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March 1988

Pulmonary Microvascular Changes Following Fluid Resuscitation in an Ovine Model of Endotoxemia

Author Affiliations

From the Departments of Anesthesiology (Drs Lubbesmeyer, Irei, and Traber, and Ms Traber) and Surgery (Dr Herndon), University of Texas Medical Branch, and the Departments of Anesthesia Research (Drs Lubbesmeyer, Kimura, and Traber, and Ms Traber) and Surgery (Drs Maguire and Herndon), Shriners Burns Institute, Galveston; Department of Plastic Surgery, Tokyo Women's Medical College (Dr Kimura); and Department of Anesthesiology and Intensive Care Medicine, Westfalian Wilhelms University, Münster, West Germany (Dr Lubbesmeyer).

Arch Surg. 1988;123(3):345-350. doi:10.1001/archsurg.1988.01400270079012

• Fluid resuscitation is complicated in hypotensive septic patients by their susceptibility to pulmonary edema. This problem was evaluated in the ovine model of endotoxemia with a chronic lung lymph fistula. Escherichia coli endotoxin (lipopolysaccharide, 1.5 μg/kg) was given intravenously over 30 minutes. Group M (n=9) continued to receive baseline fluids (2 mL/kg/h), while group R (n=6) received 7 mL/kg/h of Ringer's lactate. After an initial drop in cardiac index, animals in both groups developed a hyperdynamic state. The fall in mean arterial pressure seen in group M was absent from group R. The higher fluid volume resulted in a rise in left atrial pressure and pulmonary microvascular pressure. The lung lymph flow and permeability index were elevated in both groups but were higher in group R. The calculated filtration coefficient showed a threefold increase in both groups. Augmented fluid resuscitation during endotoxemia resulted in an elevated interstitial fluid flux and permeability index secondary to an increase in pulmonary microvascular pressure and greater surface area of the injured microvascular beds being perfused.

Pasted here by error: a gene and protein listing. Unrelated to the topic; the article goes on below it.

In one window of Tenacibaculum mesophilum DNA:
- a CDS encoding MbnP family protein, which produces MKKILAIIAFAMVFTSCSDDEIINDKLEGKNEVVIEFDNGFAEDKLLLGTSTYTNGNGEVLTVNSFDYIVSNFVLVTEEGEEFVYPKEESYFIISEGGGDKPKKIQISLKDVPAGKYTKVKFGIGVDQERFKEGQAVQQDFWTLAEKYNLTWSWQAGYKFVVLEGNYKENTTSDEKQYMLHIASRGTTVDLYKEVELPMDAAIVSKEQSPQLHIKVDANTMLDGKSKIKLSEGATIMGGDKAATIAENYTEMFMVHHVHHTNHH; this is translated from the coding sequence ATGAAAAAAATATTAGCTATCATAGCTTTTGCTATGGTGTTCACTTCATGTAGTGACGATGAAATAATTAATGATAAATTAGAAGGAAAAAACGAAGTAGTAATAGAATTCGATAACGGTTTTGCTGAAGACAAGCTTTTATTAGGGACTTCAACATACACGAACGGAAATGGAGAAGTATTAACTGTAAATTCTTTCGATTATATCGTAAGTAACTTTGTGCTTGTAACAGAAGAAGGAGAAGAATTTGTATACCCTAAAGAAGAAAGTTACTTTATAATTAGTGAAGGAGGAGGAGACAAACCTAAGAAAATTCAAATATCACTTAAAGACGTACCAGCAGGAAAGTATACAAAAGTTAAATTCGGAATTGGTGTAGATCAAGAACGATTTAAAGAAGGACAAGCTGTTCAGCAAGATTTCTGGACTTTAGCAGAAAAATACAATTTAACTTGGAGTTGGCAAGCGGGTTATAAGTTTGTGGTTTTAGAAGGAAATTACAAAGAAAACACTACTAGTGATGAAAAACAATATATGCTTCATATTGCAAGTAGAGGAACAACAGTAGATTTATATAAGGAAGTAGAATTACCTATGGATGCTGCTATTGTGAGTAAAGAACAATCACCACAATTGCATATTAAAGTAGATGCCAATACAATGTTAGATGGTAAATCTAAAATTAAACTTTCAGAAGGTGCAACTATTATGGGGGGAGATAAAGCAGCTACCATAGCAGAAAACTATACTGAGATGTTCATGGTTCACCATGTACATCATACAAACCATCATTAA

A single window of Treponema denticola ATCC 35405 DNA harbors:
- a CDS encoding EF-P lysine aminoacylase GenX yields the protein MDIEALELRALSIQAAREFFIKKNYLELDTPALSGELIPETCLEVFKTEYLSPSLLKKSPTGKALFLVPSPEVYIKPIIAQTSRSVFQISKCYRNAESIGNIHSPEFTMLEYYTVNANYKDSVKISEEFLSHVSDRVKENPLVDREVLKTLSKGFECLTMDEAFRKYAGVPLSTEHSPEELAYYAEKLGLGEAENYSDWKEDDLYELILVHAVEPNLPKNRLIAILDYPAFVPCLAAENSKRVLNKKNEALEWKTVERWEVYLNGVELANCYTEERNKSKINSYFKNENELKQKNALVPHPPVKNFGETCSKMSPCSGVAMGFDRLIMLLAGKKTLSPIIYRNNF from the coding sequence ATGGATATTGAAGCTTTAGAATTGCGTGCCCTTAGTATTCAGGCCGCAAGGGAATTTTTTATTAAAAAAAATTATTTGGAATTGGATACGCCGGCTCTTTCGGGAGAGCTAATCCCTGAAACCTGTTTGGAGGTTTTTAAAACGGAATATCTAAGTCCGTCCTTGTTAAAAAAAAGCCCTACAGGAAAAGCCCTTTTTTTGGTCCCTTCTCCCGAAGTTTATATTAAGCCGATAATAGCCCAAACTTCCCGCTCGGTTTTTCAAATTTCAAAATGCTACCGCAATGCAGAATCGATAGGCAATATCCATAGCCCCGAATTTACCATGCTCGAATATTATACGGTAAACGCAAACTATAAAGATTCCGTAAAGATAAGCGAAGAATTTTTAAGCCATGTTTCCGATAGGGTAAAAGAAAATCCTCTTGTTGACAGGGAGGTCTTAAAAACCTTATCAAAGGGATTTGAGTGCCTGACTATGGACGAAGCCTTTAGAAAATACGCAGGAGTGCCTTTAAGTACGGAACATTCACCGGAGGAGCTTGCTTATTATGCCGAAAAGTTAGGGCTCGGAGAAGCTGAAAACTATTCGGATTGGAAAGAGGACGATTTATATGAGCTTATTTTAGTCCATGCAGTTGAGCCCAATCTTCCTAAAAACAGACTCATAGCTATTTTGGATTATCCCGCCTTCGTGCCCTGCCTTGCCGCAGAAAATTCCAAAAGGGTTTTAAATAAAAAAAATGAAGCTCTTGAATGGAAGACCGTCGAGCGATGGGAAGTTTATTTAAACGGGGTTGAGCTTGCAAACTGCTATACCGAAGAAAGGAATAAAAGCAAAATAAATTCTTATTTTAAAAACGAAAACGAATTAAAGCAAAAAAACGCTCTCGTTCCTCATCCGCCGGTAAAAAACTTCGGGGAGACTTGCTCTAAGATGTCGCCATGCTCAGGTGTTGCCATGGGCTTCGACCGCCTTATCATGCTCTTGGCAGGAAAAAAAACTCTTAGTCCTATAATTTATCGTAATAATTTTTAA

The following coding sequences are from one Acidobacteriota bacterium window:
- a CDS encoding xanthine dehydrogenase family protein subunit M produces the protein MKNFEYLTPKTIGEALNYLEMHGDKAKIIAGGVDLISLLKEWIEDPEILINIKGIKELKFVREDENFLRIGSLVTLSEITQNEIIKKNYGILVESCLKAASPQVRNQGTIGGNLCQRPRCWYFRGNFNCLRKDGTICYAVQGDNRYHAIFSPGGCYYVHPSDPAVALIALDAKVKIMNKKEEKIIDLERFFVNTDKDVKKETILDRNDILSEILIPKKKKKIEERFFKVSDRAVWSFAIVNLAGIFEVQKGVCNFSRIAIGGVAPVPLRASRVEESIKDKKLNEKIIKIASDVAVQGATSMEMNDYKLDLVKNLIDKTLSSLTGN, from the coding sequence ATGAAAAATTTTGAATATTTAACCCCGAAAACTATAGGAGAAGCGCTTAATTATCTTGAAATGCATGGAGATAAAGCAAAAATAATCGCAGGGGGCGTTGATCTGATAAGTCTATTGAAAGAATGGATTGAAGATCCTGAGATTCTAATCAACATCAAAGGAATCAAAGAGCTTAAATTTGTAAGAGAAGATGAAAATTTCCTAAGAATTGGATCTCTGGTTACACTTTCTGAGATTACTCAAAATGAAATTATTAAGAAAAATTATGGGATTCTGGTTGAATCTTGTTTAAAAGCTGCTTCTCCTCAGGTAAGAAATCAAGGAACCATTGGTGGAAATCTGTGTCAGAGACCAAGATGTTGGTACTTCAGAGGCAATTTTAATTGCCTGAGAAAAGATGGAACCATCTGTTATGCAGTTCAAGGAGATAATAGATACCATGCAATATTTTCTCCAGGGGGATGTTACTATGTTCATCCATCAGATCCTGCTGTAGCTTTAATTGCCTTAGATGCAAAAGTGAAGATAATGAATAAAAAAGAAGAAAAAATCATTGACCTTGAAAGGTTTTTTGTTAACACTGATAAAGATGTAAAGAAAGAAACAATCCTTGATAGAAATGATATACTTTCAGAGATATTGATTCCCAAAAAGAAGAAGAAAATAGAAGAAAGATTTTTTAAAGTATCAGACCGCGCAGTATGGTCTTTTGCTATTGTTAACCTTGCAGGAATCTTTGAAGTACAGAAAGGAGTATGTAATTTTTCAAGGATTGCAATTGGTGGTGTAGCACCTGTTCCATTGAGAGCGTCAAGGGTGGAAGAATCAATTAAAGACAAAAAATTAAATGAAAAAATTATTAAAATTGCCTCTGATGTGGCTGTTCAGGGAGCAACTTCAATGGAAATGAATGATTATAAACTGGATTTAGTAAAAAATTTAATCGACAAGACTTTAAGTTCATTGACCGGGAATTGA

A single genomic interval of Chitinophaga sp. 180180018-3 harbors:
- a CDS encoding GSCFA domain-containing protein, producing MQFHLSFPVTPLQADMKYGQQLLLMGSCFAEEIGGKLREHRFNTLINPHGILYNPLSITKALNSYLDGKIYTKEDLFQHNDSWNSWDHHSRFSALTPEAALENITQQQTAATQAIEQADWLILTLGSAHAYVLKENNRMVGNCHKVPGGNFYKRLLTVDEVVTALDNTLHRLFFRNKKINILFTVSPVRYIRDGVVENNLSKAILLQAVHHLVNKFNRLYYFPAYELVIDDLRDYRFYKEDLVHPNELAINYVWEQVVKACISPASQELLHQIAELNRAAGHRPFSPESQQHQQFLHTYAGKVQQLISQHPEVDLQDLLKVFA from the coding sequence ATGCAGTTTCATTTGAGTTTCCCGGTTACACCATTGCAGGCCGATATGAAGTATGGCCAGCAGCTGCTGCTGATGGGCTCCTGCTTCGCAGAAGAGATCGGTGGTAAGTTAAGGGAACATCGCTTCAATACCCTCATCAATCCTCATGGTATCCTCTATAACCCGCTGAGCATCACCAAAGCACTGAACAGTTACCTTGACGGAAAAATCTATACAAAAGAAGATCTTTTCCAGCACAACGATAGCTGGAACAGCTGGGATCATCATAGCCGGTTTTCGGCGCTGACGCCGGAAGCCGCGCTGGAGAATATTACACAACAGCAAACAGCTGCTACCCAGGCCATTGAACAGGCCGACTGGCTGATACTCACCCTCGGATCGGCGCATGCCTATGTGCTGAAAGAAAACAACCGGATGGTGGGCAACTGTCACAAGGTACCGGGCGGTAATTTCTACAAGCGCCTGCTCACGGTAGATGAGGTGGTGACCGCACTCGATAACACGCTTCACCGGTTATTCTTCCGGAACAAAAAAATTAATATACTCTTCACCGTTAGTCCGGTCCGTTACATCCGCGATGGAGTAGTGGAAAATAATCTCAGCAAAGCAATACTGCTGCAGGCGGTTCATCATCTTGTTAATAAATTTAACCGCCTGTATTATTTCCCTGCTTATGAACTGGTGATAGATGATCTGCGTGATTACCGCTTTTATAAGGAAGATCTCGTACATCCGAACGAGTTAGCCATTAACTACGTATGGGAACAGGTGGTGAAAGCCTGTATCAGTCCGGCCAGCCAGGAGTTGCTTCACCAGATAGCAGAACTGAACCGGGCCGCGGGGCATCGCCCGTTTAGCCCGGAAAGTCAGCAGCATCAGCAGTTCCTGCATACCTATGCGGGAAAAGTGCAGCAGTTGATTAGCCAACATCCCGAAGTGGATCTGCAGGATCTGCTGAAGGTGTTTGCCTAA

(Arch Surg 1988;123:345-350)